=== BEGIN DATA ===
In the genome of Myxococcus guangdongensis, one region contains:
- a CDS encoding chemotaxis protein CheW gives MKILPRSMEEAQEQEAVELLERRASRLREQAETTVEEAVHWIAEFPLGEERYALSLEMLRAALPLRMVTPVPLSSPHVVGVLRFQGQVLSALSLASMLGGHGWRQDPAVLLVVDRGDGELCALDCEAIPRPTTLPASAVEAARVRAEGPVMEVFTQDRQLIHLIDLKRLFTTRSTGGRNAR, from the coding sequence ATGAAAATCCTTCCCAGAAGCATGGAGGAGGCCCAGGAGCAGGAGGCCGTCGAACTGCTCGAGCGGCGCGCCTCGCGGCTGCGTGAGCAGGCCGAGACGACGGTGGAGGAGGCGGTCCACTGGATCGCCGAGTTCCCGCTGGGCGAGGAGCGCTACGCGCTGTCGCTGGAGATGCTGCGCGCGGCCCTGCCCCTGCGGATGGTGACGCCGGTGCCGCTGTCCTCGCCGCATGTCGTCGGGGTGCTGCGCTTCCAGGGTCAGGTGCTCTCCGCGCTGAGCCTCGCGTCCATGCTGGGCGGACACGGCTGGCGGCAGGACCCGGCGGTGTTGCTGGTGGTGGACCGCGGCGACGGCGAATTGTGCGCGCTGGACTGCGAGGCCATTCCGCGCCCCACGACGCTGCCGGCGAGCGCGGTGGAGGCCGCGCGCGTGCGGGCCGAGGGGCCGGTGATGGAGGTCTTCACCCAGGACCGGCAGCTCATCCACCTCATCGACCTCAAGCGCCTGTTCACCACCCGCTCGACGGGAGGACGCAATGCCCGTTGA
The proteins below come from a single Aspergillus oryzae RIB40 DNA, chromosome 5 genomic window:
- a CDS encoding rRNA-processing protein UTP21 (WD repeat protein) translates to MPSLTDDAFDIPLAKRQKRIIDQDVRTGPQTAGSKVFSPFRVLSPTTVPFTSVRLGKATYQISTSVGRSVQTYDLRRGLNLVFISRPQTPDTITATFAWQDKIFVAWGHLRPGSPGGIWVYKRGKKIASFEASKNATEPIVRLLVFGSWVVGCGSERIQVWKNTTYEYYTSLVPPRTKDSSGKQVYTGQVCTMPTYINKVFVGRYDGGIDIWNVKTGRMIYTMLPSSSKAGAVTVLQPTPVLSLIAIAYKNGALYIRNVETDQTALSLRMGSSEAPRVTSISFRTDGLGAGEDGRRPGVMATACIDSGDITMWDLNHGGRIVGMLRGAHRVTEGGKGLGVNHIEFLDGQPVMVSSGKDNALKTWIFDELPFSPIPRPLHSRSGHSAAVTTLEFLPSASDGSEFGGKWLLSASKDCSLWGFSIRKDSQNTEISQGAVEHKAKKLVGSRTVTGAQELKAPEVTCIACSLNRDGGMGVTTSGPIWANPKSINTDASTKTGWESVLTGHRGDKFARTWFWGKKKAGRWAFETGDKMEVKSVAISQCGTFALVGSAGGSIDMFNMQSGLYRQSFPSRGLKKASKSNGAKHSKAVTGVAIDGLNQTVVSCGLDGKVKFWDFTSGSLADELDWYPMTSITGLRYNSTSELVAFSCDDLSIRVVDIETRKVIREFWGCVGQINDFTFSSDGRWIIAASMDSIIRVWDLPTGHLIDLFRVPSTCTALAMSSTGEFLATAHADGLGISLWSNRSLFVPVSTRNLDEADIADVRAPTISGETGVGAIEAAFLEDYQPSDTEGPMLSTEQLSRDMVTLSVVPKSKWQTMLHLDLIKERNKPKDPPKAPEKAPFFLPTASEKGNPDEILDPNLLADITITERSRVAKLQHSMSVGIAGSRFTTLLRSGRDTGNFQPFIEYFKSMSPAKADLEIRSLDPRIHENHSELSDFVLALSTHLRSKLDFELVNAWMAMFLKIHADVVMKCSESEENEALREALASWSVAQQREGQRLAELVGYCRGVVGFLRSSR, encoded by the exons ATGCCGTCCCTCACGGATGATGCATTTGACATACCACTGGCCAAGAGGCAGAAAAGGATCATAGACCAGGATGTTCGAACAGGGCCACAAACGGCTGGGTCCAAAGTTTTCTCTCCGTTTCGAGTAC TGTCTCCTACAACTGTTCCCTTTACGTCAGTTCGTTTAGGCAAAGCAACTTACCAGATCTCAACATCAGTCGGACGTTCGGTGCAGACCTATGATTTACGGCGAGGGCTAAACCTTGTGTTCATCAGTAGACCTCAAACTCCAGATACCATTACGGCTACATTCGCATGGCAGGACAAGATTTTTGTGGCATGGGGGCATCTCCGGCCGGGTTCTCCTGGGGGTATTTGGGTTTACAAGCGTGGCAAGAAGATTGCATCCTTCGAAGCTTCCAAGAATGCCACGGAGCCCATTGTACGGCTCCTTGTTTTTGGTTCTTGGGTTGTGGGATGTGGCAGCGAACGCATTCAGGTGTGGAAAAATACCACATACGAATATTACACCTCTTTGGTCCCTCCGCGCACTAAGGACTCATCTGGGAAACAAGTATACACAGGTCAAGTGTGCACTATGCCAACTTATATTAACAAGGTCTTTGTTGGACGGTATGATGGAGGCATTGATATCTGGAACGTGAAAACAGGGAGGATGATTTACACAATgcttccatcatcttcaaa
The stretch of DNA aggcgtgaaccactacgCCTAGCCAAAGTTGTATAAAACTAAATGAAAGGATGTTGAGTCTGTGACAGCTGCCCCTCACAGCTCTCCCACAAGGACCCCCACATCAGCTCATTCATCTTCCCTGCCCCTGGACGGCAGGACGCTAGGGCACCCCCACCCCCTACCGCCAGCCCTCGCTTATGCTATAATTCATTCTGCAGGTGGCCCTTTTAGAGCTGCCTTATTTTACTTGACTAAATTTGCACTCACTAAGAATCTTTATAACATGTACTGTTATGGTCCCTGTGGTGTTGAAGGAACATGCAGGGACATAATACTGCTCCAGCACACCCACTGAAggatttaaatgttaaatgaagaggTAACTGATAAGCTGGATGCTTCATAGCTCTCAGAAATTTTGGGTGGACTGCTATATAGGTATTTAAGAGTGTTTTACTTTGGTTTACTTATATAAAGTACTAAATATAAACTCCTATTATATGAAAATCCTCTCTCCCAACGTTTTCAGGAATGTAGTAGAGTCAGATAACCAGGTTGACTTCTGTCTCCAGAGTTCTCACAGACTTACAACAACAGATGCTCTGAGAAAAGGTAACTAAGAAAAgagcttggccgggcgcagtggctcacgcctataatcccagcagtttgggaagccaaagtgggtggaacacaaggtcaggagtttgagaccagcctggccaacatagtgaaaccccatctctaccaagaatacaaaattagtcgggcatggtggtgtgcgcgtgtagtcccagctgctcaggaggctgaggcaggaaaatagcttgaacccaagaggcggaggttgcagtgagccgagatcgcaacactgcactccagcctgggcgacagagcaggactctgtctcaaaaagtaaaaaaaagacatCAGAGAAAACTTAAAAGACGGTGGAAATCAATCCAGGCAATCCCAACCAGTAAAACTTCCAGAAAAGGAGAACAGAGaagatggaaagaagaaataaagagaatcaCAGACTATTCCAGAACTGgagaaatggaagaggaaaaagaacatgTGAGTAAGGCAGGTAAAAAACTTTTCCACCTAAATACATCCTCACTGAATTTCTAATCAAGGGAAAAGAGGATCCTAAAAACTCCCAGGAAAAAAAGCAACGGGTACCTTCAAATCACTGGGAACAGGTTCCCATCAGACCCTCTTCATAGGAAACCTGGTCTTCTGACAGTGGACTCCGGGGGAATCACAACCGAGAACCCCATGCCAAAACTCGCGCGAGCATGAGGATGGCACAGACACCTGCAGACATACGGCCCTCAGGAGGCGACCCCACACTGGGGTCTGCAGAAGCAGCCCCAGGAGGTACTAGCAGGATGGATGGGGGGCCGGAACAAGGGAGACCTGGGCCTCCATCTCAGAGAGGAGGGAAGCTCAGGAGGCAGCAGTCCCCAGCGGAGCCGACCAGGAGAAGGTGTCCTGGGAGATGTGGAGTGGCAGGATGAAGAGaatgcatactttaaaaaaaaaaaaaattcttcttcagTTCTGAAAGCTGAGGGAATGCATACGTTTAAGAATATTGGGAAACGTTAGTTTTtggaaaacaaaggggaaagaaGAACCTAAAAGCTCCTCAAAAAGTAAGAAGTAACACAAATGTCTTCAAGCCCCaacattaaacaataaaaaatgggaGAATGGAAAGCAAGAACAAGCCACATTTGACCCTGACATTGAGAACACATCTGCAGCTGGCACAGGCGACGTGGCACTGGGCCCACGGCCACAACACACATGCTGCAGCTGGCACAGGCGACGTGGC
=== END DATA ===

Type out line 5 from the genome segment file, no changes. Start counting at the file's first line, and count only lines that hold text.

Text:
The stretch of DNA aggcgtgaaccactacgCCTAGCCAAAGTTGTATAAAACTAAATGAAAGGATGTTGAGTCTGTGACAGCTGCCCCTCACAGCTCTCCCACAAGGACCCCCACATCAGCTCATTCATCTTCCCTGCCCCTGGACGGCAGGACGCTAGGGCACCCCCACCCCCTACCGCCAGCCCTCGCTTATGCTATAATTCATTCTGCAGGTGGCCCTTTTAGAGCTGCCTTATTTTACTTGACTAAATTTGCACTCACTAAGAATCTTTATAACATGTACTGTTATGGTCCCTGTGGTGTTGAAGGAACATGCAGGGACATAATACTGCTCCAGCACACCCACTGAAggatttaaatgttaaatgaagaggTAACTGATAAGCTGGATGCTTCATAGCTCTCAGAAATTTTGGGTGGACTGCTATATAGGTATTTAAGAGTGTTTTACTTTGGTTTACTTATATAAAGTACTAAATATAAACTCCTATTATATGAAAATCCTCTCTCCCAACGTTTTCAGGAATGTAGTAGAGTCAGATAACCAGGTTGACTTCTGTCTCCAGAGTTCTCACAGACTTACAACAACAGATGCTCTGAGAAAAGGTAACTAAGAAAAgagcttggccgggcgcagtggctcacgcctataatcccagcagtttgggaagccaaagtgggtggaacacaaggtcaggagtttgagaccagcctggccaacatagtgaaaccccatctctaccaagaatacaaaattagtcgggcatggtggtgtgcgcgtgtagtcccagctgctcaggaggctgaggcaggaaaatagcttgaacccaagaggcggaggttgcagtgagccgagatcgcaacactgcactccagcctgggcgacagagcaggactctgtctcaaaaagtaaaaaaaagacatCAGAGAAAACTTAAAAGACGGTGGAAATCAATCCAGGCAATCCCAACCAGTAAAACTTCCAGAAAAGGAGAACAGAGaagatggaaagaagaaataaagagaatcaCAGACTATTCCAGAACTGgagaaatggaagaggaaaaagaacatgTGAGTAAGGCAGGTAAAAAACTTTTCCACCTAAATACATCCTCACTGAATTTCTAATCAAGGGAAAAGAGGATCCTAAAAACTCCCAGGAAAAAAAGCAACGGGTACCTTCAAATCACTGGGAACAGGTTCCCATCAGACCCTCTTCATAGGAAACCTGGTCTTCTGACAGTGGACTCCGGGGGAATCACAACCGAGAACCCCATGCCAAAACTCGCGCGAGCATGAGGATGGCACAGACACCTGCAGACATACGGCCCTCAGGAGGCGACCCCACACTGGGGTCTGCAGAAGCAGCCCCAGGAGGTACTAGCAGGATGGATGGGGGGCCGGAACAAGGGAGACCTGGGCCTCCATCTCAGAGAGGAGGGAAGCTCAGGAGGCAGCAGTCCCCAGCGGAGCCGACCAGGAGAAGGTGTCCTGGGAGATGTGGAGTGGCAGGATGAAGAGaatgcatactttaaaaaaaaaaaaaattcttcttcagTTCTGAAAGCTGAGGGAATGCATACGTTTAAGAATATTGGGAAACGTTAGTTTTtggaaaacaaaggggaaagaaGAACCTAAAAGCTCCTCAAAAAGTAAGAAGTAACACAAATGTCTTCAAGCCCCaacattaaacaataaaaaatgggaGAATGGAAAGCAAGAACAAGCCACATTTGACCCTGACATTGAGAACACATCTGCAGCTGGCACAGGCGACGTGGCACTGGGCCCACGGCCACAACACACATGCTGCAGCTGGCACAGGCGACGTGGC